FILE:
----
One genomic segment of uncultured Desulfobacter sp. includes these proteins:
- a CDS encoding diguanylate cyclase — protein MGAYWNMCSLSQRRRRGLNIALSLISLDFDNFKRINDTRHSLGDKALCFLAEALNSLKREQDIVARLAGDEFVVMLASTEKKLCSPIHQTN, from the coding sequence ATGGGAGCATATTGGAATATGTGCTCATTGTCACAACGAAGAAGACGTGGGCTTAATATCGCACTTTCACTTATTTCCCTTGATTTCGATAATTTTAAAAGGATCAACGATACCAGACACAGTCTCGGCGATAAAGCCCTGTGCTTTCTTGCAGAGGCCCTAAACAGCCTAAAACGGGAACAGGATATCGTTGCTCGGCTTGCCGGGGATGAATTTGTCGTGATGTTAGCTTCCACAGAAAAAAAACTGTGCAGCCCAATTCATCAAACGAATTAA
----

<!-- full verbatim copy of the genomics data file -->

One genomic segment of uncultured Desulfobacter sp. includes these proteins:
- a CDS encoding diguanylate cyclase — protein MGAYWNMCSLSQRRRRGLNIALSLISLDFDNFKRINDTRHSLGDKALCFLAEALNSLKREQDIVARLAGDEFVVMLASTEKKLCSPIHQTN, from the coding sequence ATGGGAGCATATTGGAATATGTGCTCATTGTCACAACGAAGAAGACGTGGGCTTAATATCGCACTTTCACTTATTTCCCTTGATTTCGATAATTTTAAAAGGATCAACGATACCAGACACAGTCTCGGCGATAAAGCCCTGTGCTTTCTTGCAGAGGCCCTAAACAGCCTAAAACGGGAACAGGATATCGTTGCTCGGCTTGCCGGGGATGAATTTGTCGTGATGTTAGCTTCCACAGAAAAAAAACTGTGCAGCCCAATTCATCAAACGAATTAA